The pancakes have been taste-tested and taste-tested. And taste-tested.
And every time, the immediate response is: “Well…these don’t really taste like tres leches…”
Immediately followed by, “…but they’re delicious/tasty/really good!” So I figured they were good enough to share, even if the title post should really be “Tres Leches-inspired Pancakes.”
Here’s the story behind why (or at least one reason why) these don’t taste exactly like tres leches:
When my sister went to Costa Rica on some eco-saving trip a few summers ago, she came back and immediately bought a sack of masa harina, or corn flour, to try to recreate the arepas she’d eaten. She was disappointed with her final result–dense and cakey pucks of banana-scented, lightly fried corn cakes that she said weren’t close to the tasty arepas she could eat “all day” in Costa Rica.
Ever since then, that sack of masa harina has been abandoned in our kitchen cabinet, except for one time we dragged it out to try making homemade tortillas. When my sister came back to Houston for the start of the school year, I asked her to bring the sack if she had room in her suitcase since I knew no one would use it at home.
So guys, I had to use it. It came all the way from California (even though you can buy this in virtually every supermarket ever). Approximately 99% of the tres leches cake recipes I looked up called for all-purpose flour, but let’s be real: I have an obsession with all things corn and I had an itch to use the masa harina.
So I did. And you know what? I think the corn flour gives these an unusual, distinct flavor. It’s what I think tres leches should be. Isn’t corn flour so much more Latin than regular flour?). They’re denser and heartier than other pancakes, almost reminiscent of really, really thick tortillas. And then they’re topped with a syrupy mixture of sweetened condensed milk, evaporated milk, and (in my case) almond milk.
Sweetened condensed milk is so good it shouldn’t be allowed. Combined with just enough other milk that you don’t feel like you’re eating pure sugar and drizzled over pancakes? I can almost promise you won’t care what’s underneath.
Some tasters commented that the pancakes weren’t as sweet as they wanted. I liked these pancakes on the plainer side since the topping was so decadent, but add 2 tablespoons of sugar if you want a sweeter pancake.
Although you generally want lumpy batter when making pancakes for a fluffier texture, don’t fret when your batter stirs up into an extremely smooth texture. These pancakes are naturally tighter-crumbed due to the masa harina, but they’re still fluffy.
The best part about making these pancakes is that you get to stab them with a fork! All over! It helps the milk permeate every last corner of the pancake for maximum soaked-ness.
For the sake of having three milks, I added a drip of unsweetened Almond milk to the condensed milk and evaporated milk mixture. When I tried an equal ratio of all three milks, the pancakes sogged through substantially compared to just the condensed and evaporated milk mixture. I preferred the sturdier pancakes with the two-milk soak, but tasters commented that the pancakes didn’t have the same soaked-through, fall-apart-in-your-mouth consistency as the cake traditionally does. So I would recommend using a tiny bit of milk (as noted below) of your choice. I left out the heavy cream (traditionally the third milk) because I figured that’s just overkill, but you can add that instead of the milk if you like.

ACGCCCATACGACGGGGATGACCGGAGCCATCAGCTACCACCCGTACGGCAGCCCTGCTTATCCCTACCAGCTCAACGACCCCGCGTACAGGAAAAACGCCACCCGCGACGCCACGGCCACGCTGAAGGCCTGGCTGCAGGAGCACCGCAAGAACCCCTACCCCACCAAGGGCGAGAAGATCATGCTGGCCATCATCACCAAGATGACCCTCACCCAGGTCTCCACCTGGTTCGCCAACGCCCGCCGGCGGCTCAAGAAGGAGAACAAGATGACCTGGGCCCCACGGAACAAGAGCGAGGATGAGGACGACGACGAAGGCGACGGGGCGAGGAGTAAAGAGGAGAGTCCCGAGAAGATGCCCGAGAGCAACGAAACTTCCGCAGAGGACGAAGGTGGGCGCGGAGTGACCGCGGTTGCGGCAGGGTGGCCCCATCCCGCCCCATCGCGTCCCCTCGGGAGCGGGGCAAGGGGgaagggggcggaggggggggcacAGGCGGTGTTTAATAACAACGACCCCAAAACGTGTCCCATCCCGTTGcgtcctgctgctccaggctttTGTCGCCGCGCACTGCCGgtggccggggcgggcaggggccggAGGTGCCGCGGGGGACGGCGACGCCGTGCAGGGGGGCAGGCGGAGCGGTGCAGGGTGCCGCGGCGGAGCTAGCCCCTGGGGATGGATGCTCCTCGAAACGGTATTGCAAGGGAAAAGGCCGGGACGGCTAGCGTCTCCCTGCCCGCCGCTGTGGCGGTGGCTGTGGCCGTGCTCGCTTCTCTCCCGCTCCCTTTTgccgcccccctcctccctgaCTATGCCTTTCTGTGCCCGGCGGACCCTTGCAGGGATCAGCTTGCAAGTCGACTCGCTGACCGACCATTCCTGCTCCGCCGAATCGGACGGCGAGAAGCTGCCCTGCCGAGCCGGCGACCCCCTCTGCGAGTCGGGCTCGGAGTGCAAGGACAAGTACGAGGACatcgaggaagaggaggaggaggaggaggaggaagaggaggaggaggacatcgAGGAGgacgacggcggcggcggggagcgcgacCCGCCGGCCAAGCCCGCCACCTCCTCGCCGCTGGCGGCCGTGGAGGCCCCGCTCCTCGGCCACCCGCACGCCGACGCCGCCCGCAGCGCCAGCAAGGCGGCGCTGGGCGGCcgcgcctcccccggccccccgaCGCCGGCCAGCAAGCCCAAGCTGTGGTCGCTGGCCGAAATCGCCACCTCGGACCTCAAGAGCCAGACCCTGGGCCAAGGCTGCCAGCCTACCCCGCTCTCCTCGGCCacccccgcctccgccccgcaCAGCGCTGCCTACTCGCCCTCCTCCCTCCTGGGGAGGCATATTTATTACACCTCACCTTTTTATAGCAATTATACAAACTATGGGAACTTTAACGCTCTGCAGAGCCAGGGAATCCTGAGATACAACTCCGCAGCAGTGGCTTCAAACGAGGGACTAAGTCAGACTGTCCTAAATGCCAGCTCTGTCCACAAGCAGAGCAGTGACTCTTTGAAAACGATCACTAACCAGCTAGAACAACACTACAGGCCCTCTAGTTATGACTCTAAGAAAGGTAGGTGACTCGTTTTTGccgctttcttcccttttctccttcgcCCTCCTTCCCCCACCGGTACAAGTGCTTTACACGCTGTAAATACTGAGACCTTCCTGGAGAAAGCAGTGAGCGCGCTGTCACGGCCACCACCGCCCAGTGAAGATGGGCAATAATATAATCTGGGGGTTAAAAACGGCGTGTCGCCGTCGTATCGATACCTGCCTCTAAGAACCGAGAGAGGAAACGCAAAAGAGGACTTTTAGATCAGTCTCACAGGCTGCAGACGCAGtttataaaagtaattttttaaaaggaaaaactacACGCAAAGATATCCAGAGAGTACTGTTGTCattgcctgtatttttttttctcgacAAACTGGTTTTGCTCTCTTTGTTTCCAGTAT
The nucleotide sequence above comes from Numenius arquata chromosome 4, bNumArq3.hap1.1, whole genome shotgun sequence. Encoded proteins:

Tres Leches Pancakes
A PanPrin original
1 1/2 cups masa harina
1 tablespoon + scant 1 tsp baking powder
1 teaspoon salt
1/4 cup sugar
1 1/4 cup milk of your choice (I used almond milk)
4 eggs, separated
1 teaspoon vanilla
2 tablespoons butter, melted
3/4 cup sweetened condensed milk
3/4 cup evaporated milk (can use low fat)
2 tablespoons milk of your choice (I used almond milk)
Combine masa harina, baking powder, salt and sugar. Whisk together milk, egg yolks, vanilla and melted butter. Create a well in the center of the dry ingredients and pour in the milk mixture; mix until just combined. Gently stir in egg whites until batter is smooth (a few streaks of egg white is fine).
Preheat a lightly oiled pan over medium heat for five minutes while batter rests. Add batter to pan two or three tablespoons at a time and let cook about two minutes on each side, until golden.
While pancakes are cooking, whisk together the condensed, evaporated and regular milk. Once cooked, stab the top surface with a fork, making sure you cover the edges as well as the middle. Drizzle each pancake with 1-2 tablespoons of the milk mixture until fully saturated. Serve immediately.